Air Pollution Slightly Set the Heart Offbeat

Air pollution effects on cardiovascular events very small or nonexistent

(RxWiki News) Air pollution has been linked to a wide range of health problems, but it's not always clear what's directly related to specific air pollution measures.

A recent study compared various air pollution measures to various cardiovascular events.

Cardiovascular events are heart- or blood vessel-related incidents, such as heart attacks, strokes, atrial fibrillation and pulmonary embolism (blood clot in the lungs).

The results of this study did not reveal any strong links between air pollution measures and heart attacks.

Some links appeared for other cardiovascular events, but the increase in risk was very small.

"Discuss your cardiovascular risks with your doctor."

This study, led by Ai Milojevic, of the Department of Environmental Health Research at the London School of Hygiene and Tropical Medicine in the United Kingdom, looked at possible effects of air pollution on cardiovascular health.

The researchers first obtained data on a wide range of cardiovascular events, including more than 400,000 heart attacks, more than 2 million emergency room admissions related to a cardiovascular event and more than 600,000 deaths from cardiovascular causes.

These incidents were all compared to air pollution measures at the person's place of residence on the day the events occurred and the four preceding days, taking into account temperature and the day of the week since those factors may also influence cardiovascular events.

The air pollution measures including daily average concentrations of carbon monoxide (CO), nitrogen dioxide (NO2), sulfur dioxide (SO2) and particulate matter that was less than 10 micrometers (μm) and less than 2.5 μm in diameter.

The researchers also included the average amount of O3 (ozone) over an eight-hour period of time in their air pollution measures.

These researchers found that the only air pollution measure that was linked to cardiovascular deaths was the amount of particulate matter less than 2.5 μm in diameter.

Greater increases in 2.5 μm particulate matter in the air were linked to a small increase in arrhythmias, atrial fibrillation and pulmonary embolism (lung clots) events that resulted in death.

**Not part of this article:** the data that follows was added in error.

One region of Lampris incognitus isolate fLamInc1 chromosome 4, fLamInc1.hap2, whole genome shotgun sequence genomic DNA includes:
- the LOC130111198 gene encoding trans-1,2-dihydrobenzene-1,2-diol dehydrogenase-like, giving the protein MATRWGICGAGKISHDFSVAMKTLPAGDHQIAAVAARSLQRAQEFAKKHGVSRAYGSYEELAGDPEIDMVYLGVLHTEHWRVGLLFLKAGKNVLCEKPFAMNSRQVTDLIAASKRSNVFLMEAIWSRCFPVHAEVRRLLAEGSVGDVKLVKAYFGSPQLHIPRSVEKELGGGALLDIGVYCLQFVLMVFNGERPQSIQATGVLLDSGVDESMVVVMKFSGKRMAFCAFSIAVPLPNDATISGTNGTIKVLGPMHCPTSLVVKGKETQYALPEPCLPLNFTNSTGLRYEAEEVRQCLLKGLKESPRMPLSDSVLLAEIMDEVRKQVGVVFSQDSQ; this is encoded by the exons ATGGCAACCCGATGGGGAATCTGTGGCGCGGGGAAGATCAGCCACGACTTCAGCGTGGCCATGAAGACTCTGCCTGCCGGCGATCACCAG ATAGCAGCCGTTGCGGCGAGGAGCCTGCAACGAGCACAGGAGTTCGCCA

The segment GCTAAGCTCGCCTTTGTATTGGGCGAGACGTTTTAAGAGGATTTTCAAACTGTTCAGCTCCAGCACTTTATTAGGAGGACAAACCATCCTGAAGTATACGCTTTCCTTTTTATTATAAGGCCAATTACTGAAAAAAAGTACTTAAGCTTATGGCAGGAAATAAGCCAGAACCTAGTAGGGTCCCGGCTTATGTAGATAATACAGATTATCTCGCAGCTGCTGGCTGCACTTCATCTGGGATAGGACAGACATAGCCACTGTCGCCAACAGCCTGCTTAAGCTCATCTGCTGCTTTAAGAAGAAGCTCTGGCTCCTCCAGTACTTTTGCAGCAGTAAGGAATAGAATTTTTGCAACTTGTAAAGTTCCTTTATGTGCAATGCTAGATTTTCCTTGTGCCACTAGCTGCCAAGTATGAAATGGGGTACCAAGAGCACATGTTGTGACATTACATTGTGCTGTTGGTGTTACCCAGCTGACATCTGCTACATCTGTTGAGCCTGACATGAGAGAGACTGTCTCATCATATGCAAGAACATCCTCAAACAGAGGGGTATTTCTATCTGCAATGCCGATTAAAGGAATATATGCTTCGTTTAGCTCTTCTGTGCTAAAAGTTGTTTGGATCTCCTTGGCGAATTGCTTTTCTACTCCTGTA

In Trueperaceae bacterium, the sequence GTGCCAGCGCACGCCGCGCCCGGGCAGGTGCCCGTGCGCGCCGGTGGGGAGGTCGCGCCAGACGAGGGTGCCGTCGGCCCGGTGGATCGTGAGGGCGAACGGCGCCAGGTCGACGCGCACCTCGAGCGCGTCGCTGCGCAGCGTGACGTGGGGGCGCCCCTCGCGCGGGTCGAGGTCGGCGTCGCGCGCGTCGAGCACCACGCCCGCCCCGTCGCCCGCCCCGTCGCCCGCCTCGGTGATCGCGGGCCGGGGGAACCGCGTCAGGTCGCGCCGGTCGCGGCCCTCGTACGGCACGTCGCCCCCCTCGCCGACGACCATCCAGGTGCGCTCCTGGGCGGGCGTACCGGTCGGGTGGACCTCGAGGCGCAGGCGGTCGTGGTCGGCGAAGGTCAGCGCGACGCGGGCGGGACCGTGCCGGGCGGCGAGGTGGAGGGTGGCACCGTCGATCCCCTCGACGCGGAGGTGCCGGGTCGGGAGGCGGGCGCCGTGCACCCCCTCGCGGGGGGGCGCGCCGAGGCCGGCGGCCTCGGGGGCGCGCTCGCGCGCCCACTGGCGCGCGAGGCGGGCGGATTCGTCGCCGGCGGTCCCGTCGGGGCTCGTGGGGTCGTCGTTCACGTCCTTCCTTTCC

Arrhythmias and atrial fibrillation are both conditions involving irregular heart rates.

The only pollution measure associated with hospital admissions was the amount of nitrogen dioxide in the air, but this link was very small.

When the amount of nitrogen dioxide increased from the 10th percentile to the 90th percentile, there was a 1.7 percent increase in cardiovascular disease, a 2.9 percent increase in arrhythmias, a 2.8 percent increase in atrial fibrillation and a 4.4 percent increase in heart failure.

There was also a 2 percent increase in other cardiovascular disease events that were not heart attacks, but all of these increases are very tiny.

Similarly, nitrogen dioxide was linked to a very slight increased risk of heart attacks — a 3.6 percent increase — but only to "non-STEMI" heart attacks.

STEMI stands for ST segment elevation myocardial infarction, which is one of two types of heart attacks. STEMI are the more severe type.

The researchers found that, overall, air pollution levels appeared linked to pulmonary embolism but not to stroke or STEMI heart attacks.

In fact, the strongest links between air pollution and cardiovascular events were those not related to heart attacks.

"This study found no clear evidence for pollution effects on STEMIs and stroke," the authors wrote.

This study was published June 4 in the journal Heart.

The research was funded by the Policy Research Programme of the UK Department of Health. Additional funding came from the National Institute for Health Research and a Wellcome Trust Senior Research Fellowship in Clinical Science. The authors reported no conflicts of interest.

Review Date: 
June 4, 2014